Every time I'm feeling sick, in more pain than usual, or that something is wrong with me; I immediately think that I am overreacting. I could be in so much pain that it is pointing to something seriously wrong, and in the back of my head I'll think I'm crazy.
Before getting an Endometriosis diagnosis, many of us have seen countless doctors (whether in an office visit or at the ER) and they always ended the visit with the same thing: "Well, everything looks normal". At first, I would get mad. I would get sad. I would be upset that the doctor couldn't figure out what was wrong. But then as you're leaving the ER with tears in your eyes, you start to think: "You know what... maybe I am just crazy".
Going through this so many times causes mental trauma. So much, that even after a diagnosis, it doesn't go away. Hell, it doesn't even get better. Because having an invisible disease doesn't help the matter. Because even if you know you have Endometriosis and you know it is causing you pain, the next time you see an ER doctor, they won't take you seriously. They'll fill your head with misinformation that the disease shouldn't cause you this much pain or that surgery should have cured you. They'll tell you that it's most likely in your head... again.
So even after going through finding a doctor that believes you, will perform surgery and will prove to you that you were right... people still doubt you and then you will doubt yourself. And that my friends, is the monstrous source of this mental trauma.
It took me 7 years to get a diagnosis. I can't even count how many ER visits I've had, let alone how many doctors told me "Everything looks normal" "I don't know why you feel like this" "Maybe it's all mental". Then I finally made some headway and an ER doctor told me about Endometriosis. After seeing a gynecologist that told me her PCOS was worse than my pain, I found another doctor and he was willing to perform surgery. He believed me. And like we thought, we were right and I had Endometriosis. But of course, I ended up in the ER many times after that because well endo sucks. And still, so many doctors have told me it shouldn't cause so much pain, that I had surgery and I shouldn't have pain anymore, and once again, that maybe it's all mental. So obviously, being told this so many times is going to affect you. You can't catch a break. Doctors are telling you it is in your head before and AFTER a diagnosis. Like what???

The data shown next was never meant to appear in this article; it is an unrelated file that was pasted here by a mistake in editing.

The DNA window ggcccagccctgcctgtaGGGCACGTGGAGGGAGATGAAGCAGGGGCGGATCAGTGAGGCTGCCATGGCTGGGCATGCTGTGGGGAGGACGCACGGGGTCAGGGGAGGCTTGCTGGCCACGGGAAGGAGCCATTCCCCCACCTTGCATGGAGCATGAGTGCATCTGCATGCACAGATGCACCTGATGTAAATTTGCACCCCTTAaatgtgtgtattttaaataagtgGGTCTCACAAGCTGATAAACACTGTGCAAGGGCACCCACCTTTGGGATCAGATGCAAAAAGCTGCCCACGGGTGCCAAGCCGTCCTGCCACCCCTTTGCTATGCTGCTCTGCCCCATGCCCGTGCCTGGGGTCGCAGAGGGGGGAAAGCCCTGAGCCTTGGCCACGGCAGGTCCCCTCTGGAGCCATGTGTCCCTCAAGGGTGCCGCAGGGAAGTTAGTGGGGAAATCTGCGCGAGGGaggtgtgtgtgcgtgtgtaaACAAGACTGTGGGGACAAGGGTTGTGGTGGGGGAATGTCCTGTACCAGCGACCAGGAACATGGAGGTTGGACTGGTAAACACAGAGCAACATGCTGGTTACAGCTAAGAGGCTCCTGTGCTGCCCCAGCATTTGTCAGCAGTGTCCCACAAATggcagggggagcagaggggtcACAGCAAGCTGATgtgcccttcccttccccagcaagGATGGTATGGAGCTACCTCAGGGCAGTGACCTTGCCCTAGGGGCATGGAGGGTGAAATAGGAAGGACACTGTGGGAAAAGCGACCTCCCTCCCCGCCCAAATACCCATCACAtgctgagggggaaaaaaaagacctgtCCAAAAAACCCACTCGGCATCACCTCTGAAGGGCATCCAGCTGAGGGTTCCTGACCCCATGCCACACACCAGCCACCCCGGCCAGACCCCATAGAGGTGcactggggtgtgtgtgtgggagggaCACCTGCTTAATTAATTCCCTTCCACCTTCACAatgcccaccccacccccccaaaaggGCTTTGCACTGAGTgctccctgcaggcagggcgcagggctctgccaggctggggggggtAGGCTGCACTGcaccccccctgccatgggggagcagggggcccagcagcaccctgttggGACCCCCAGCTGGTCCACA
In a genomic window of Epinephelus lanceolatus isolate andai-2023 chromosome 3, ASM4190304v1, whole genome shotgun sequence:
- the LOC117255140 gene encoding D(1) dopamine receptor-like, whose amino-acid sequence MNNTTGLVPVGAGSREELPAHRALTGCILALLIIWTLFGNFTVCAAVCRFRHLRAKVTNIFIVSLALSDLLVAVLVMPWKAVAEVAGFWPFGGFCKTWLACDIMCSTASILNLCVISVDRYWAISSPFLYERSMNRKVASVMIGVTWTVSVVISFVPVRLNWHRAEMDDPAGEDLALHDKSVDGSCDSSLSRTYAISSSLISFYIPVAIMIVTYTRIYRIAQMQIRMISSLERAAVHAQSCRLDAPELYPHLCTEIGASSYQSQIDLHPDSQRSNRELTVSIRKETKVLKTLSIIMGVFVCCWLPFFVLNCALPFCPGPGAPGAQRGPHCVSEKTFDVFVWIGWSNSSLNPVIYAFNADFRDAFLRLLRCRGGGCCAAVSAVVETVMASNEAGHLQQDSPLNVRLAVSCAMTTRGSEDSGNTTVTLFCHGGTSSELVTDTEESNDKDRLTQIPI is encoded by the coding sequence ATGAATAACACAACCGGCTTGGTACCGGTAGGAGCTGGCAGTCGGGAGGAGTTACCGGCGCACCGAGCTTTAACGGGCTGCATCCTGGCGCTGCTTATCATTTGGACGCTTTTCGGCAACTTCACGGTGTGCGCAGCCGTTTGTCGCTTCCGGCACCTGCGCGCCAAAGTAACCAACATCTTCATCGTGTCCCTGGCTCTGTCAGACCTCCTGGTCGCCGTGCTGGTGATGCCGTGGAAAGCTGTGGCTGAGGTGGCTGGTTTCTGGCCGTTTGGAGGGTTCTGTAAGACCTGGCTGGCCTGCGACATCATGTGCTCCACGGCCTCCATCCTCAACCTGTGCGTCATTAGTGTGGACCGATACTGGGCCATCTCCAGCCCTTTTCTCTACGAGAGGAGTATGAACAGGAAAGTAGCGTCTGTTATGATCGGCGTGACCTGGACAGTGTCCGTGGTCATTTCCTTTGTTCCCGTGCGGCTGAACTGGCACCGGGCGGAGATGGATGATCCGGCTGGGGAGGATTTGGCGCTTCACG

But for me, it doesn't even just stop at Endometriosis. Two years ago I started to suffer from chronic kidney stones. I ended up having 2 stones stuck together and they were obstructed. I needed surgery to remove them. Do you know how many times it took the ER to believe me? 7 ER visits. It took 4 visits before they did any kind of imaging. And 7 before they actually wanted to do something about it. Us women, especially with Endometriosis, are constantly being gaslighted. It's like doctors think we are psychotic and started a super-secret group and decided to all act like we have the same symptoms and the same issues, but it's all fake. Oh, and the Endo Specialists are obviously in on it too.
I have to constantly remind myself daily that my pain is valid. If I let my mind eat away at me, I start to believe that I'm crazy. I start to think that I should have been cured. I shouldn't have this much pain. I shouldn't be on daily pain medication. So much, that even yesterday I found blood and a piece of a kidney stone on the toilet paper when I used the bathroom, and I still don't believe that I'm passing a kidney stone. I am positive that I must be wrong.
Now I hate to say that this is not some magical article that will help you face your medical mental trauma. But this is honestly just to inform others on how Endometriosis has affected me and MANY others.
This is what we deal with daily.
We have crippling anxiety when it comes to facing a new doctor or going to the ER.
We don't believe ourselves.
We are going against our instincts and trusting doctors that are misinformed.
We aren't even trusting ourselves.
No, it's not fair. No, it's not right. But neither is this debilitating disease.